I didn't like Lust for Life much at all and found Douglas to be too earnest with his portrayal...it just didn't work for me. I loved Wayne, but ultimately he just couldn't make my ballot.

      As far as Actress is concerned, I haven't seen Holliday, McKenna or Sheridan!

      I'm glad that you at least appreciated what Masina did. Her performance is so transcendent, heartbreaking and yet hopefully honest and strong-willed.

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    2. Masina is the heart and soul of La Strada and I knew while watching she would be on my ballot. It's so tough when the year is full of great work and you have to eliminate to fit those five slots. I had Ingrid Bergman in that position and even though her prize was a forgiveness award for that ridiculous condemnation of her when she had Rossellini's child she's very good in Anastasia. I would have loved to have room for Barbara Stanwyck in Sirk's lesser known There's Always Tomorrow another instance of an actress doing terrific work who was slightly past her prime and so the performance goes unnoticed.

      I'm not surprised you haven't seen Come Next Spring, it was a passion project for Cochran, he produced as well as starred, but the studio that made it, Republic, didn't know what to do with it and dumped it into theatres despite promises to Cochran for an A level release. I was after Ann Sheridan's main star period so the film just sort of vanished for many years but it's a lovely quiet film and worth seeking out for their performances.

      By the way I love The Red Balloon I just never thought of it as a feature because of its brevity but it is a special film.

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    3. Bergman was on my ballot when I last posted these a year ago, but when I redid the format for reposting, I wound up replacing her with Papas. Bergman is really good in Anastasia, but it's not her best work by any means, and a recent rewatch and discussion (for Twice a Best Actress) had me reconsidering her Fisti nom.

      I'm not very familiar with Sheridan's work, so I'll be sure to check her out.

      Oh, I'm glad you love The Red Balloon. It is a short film, but because I don't have separate categories for them, I consider them for Best Picture. I don't do Foreign, Animated, Doc or Short categories for the Fisti Awards because I lump all of them together and figure, if you're good enough to be the best of the year you should compete in the best category and not be relegated to a lesser category.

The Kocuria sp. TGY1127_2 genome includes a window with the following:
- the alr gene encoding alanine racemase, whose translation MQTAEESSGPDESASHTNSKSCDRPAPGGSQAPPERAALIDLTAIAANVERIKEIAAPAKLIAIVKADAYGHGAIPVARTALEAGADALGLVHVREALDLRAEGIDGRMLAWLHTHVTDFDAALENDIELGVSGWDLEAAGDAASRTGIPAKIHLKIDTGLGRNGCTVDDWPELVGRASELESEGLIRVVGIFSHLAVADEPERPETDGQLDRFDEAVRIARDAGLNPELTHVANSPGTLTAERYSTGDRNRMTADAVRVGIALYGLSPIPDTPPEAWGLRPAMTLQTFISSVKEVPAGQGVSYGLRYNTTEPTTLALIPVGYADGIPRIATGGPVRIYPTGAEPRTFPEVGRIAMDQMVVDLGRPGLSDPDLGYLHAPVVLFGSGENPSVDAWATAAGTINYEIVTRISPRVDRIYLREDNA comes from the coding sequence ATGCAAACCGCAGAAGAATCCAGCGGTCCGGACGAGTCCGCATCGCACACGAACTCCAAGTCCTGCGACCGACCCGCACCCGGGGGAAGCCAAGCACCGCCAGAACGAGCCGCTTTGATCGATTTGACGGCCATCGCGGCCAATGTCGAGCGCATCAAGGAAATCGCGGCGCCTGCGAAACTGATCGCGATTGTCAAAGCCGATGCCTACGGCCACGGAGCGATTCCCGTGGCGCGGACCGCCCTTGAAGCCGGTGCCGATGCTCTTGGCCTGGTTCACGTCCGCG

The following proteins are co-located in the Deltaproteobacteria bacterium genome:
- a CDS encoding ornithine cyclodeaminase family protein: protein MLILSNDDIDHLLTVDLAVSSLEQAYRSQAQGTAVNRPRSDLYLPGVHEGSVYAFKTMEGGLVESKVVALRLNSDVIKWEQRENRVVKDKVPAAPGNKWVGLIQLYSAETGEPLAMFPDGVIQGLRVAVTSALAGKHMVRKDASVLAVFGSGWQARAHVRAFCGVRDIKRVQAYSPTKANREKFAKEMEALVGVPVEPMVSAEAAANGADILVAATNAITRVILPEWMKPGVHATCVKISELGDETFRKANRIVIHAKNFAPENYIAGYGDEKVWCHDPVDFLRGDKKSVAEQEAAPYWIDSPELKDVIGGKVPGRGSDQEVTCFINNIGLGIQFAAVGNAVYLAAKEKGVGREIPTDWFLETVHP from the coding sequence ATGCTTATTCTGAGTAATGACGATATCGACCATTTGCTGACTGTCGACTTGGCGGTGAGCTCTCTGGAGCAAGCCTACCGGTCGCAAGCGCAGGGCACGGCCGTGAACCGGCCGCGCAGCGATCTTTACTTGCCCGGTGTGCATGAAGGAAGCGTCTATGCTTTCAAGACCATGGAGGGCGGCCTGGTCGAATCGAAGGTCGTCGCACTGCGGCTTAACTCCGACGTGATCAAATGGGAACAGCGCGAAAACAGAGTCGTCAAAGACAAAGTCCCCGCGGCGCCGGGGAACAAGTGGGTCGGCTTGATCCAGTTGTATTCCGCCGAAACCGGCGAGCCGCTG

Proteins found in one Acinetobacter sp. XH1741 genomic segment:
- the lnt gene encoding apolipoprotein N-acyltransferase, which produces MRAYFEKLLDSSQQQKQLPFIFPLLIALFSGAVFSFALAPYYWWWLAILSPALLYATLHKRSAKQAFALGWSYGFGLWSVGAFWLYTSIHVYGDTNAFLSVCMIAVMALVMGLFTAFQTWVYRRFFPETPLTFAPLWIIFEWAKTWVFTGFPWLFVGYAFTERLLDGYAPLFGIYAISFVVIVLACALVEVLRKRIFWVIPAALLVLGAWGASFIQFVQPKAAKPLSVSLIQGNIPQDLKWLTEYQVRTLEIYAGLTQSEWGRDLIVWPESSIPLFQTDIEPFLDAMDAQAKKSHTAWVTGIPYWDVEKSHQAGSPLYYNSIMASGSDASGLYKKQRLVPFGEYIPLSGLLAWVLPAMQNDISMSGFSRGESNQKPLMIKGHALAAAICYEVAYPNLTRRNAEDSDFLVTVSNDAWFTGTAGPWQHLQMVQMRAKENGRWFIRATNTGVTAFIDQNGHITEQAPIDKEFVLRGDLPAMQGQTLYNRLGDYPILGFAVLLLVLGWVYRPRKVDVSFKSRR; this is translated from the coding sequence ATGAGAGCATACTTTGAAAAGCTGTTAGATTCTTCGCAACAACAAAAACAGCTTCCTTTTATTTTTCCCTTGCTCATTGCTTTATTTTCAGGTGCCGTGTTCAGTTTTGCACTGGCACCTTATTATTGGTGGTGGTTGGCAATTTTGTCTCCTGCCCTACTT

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    4. I'm so glad to see your love of Masina, Joel! I love her so, and she's so great in La Strada.

      I also agree that Bergman is really good in Anastasia, but it's not particularly great in any way.

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    5. I love Ann Sheridan but like most big stars of the studio era she had an enormous output with a lot of junk on her sheet with the occasional gem mixed in. Besides Come Next Spring the films that show her to best advantage are I Was a Male War Bride, The Man Who Came to Dinner, Angels With Dirty Faces, Torrid Zone, They Drive by Night, The Doughgirls, Kings Row, Nora Prentiss, Woman on the Run and Take Me to Town.

      She did turn down a couple films that could have made her better known. The first was The Strawberry Blonde with James Cagney and Olivia de Havilland which she withdrew from because she was battling with Warner Brothers, they borrowed Rita Hayworth from Columbia, it was a big hit and brought Hayworth much attention which lead her to being cast in Blood and Sand which was her first major breakthrough. She also foolishly turned down Mildred Pierce because she didn't want to play the mother of a teenager.

      She was known to have a quick and cutting wit. When she initially arrived in Hollywood, as Clara Lou Sheridan, one of the contest winners for a wordless bit part in the pre-code film Search for Beauty Paramount decided to sign a few of the contestants to contracts and left who would get the nod to the producers of the film, Lloyd Sheldon and Emanuel Cohen. The two men couldn't decide and agreed to throw the photos of the possibilities in the air and chose whoever's photo landed on their backs with their face up, Sheridan being one of them. When Sheldon related the story to Ann years later at a party she shot back "And I've been on my back ever since you bastard!"

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    6. Yeah, Bergman is always good (well, almost always), but Anastasia, in retrospect, is not great.

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    7. I love the idea of Sheridan turning down Mildred Pierce for such vain reasons. It's funny how vanity was such a major playing in classic cinema, and yet these days there is this huge rush by these great actresses to 'deglam' for an Oscar.

      Oh how the times have changed.

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    8. I think it was partly vanity and partly self preservation. At the time Mildred Pierce was made she was still a viable leading lady playing roles that were either single women or mothers of very young children. To play the mother of a teen who by the end of the film is nineteen ran the risk of her being perceived as taking the first step towards secondary supporting mother roles especially if the film wasn't a big hit, and MP wasn't considered a surefire property.

      Bette Davis could take that risk both because of her reputation and the fact that she was queen of the lot. The women directly under her, Ann, Ida Lupino and Olivia de Havilland could not, not with Eleanor Parker, Patricia Neal or Joan Leslie waiting in the wings to take their place. To be fair to Sheridan she was only 30 in 1945.

      Crawford on the other hand had nothing to lose, aside from being a more age appropriate 40 she was considered washed up. Recognizing the quality of the script she actually fought to be cast, director Curtiz wanted Barbara Stanwyck, submitting to what was seen as the indignity of a screen test which turned the trick, though Curtiz was relentlessly demanding of her throughout filming.